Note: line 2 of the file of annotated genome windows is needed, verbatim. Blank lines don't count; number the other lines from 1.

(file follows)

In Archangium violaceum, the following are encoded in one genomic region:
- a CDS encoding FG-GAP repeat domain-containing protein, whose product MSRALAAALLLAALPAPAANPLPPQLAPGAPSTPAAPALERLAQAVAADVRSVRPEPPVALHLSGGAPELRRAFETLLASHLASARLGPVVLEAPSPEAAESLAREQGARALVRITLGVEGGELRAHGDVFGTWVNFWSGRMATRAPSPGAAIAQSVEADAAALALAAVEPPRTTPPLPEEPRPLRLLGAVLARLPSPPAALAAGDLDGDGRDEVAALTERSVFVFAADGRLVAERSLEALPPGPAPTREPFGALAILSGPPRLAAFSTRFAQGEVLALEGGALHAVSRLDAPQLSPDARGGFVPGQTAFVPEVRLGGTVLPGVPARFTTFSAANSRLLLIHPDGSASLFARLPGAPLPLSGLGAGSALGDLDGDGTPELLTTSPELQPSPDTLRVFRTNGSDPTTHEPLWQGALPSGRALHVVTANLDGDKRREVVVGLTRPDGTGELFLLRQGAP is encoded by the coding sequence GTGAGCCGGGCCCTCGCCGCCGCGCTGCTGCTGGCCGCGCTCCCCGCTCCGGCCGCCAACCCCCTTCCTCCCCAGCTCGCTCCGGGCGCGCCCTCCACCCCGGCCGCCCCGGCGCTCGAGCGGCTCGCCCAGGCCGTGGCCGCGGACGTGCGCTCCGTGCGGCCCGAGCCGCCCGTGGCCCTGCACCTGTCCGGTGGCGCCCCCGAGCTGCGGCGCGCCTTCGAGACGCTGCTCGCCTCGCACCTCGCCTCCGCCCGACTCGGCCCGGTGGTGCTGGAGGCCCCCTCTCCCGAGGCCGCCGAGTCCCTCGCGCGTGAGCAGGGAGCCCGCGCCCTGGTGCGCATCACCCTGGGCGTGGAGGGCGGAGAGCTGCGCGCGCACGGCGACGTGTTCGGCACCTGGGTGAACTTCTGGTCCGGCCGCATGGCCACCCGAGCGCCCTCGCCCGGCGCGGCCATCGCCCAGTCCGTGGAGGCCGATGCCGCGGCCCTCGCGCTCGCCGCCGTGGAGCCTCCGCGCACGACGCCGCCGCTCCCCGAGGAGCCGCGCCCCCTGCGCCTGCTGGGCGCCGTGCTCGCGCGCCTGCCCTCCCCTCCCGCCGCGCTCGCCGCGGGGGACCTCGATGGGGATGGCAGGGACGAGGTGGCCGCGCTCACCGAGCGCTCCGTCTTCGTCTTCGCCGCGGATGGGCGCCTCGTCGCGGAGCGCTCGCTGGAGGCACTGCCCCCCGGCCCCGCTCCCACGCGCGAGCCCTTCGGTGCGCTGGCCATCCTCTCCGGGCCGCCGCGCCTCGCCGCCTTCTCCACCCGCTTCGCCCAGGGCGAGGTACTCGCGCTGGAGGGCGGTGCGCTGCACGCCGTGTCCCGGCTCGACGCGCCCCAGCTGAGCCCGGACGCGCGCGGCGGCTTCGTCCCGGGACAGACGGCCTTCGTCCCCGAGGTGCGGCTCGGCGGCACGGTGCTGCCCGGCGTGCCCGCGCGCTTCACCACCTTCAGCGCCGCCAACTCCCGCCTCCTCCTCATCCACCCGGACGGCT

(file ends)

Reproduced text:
- a CDS encoding FG-GAP repeat domain-containing protein, whose product MSRALAAALLLAALPAPAANPLPPQLAPGAPSTPAAPALERLAQAVAADVRSVRPEPPVALHLSGGAPELRRAFETLLASHLASARLGPVVLEAPSPEAAESLAREQGARALVRITLGVEGGELRAHGDVFGTWVNFWSGRMATRAPSPGAAIAQSVEADAAALALAAVEPPRTTPPLPEEPRPLRLLGAVLARLPSPPAALAAGDLDGDGRDEVAALTERSVFVFAADGRLVAERSLEALPPGPAPTREPFGALAILSGPPRLAAFSTRFAQGEVLALEGGALHAVSRLDAPQLSPDARGGFVPGQTAFVPEVRLGGTVLPGVPARFTTFSAANSRLLLIHPDGSASLFARLPGAPLPLSGLGAGSALGDLDGDGTPELLTTSPELQPSPDTLRVFRTNGSDPTTHEPLWQGALPSGRALHVVTANLDGDKRREVVVGLTRPDGTGELFLLRQGAP is encoded by the coding sequence GTGAGCCGGGCCCTCGCCGCCGCGCTGCTGCTGGCCGCGCTCCCCGCTCCGGCCGCCAACCCCCTTCCTCCCCAGCTCGCTCCGGGCGCGCCCTCCACCCCGGCCGCCCCGGCGCTCGAGCGGCTCGCCCAGGCCGTGGCCGCGGACGTGCGCTCCGTGCGGCCCGAGCCGCCCGTGGCCCTGCACCTGTCCGGTGGCGCCCCCGAGCTGCGGCGCGCCTTCGAGACGCTGCTCGCCTCGCACCTCGCCTCCGCCCGACTCGGCCCGGTGGTGCTGGAGGCCCCCTCTCCCGAGGCCGCCGAGTCCCTCGCGCGTGAGCAGGGAGCCCGCGCCCTGGTGCGCATCACCCTGGGCGTGGAGGGCGGAGAGCTGCGCGCGCACGGCGACGTGTTCGGCACCTGGGTGAACTTCTGGTCCGGCCGCATGGCCACCCGAGCGCCCTCGCCCGGCGCGGCCATCGCCCAGTCCGTGGAGGCCGATGCCGCGGCCCTCGCGCTCGCCGCCGTGGAGCCTCCGCGCACGACGCCGCCGCTCCCCGAGGAGCCGCGCCCCCTGCGCCTGCTGGGCGCCGTGCTCGCGCGCCTGCCCTCCCCTCCCGCCGCGCTCGCCGCGGGGGACCTCGATGGGGATGGCAGGGACGAGGTGGCCGCGCTCACCGAGCGCTCCGTCTTCGTCTTCGCCGCGGATGGGCGCCTCGTCGCGGAGCGCTCGCTGGAGGCACTGCCCCCCGGCCCCGCTCCCACGCGCGAGCCCTTCGGTGCGCTGGCCATCCTCTCCGGGCCGCCGCGCCTCGCCGCCTTCTCCACCCGCTTCGCCCAGGGCGAGGTACTCGCGCTGGAGGGCGGTGCGCTGCACGCCGTGTCCCGGCTCGACGCGCCCCAGCTGAGCCCGGACGCGCGCGGCGGCTTCGTCCCGGGACAGACGGCCTTCGTCCCCGAGGTGCGGCTCGGCGGCACGGTGCTGCCCGGCGTGCCCGCGCGCTTCACCACCTTCAGCGCCGCCAACTCCCGCCTCCTCCTCATCCACCCGGACGGCT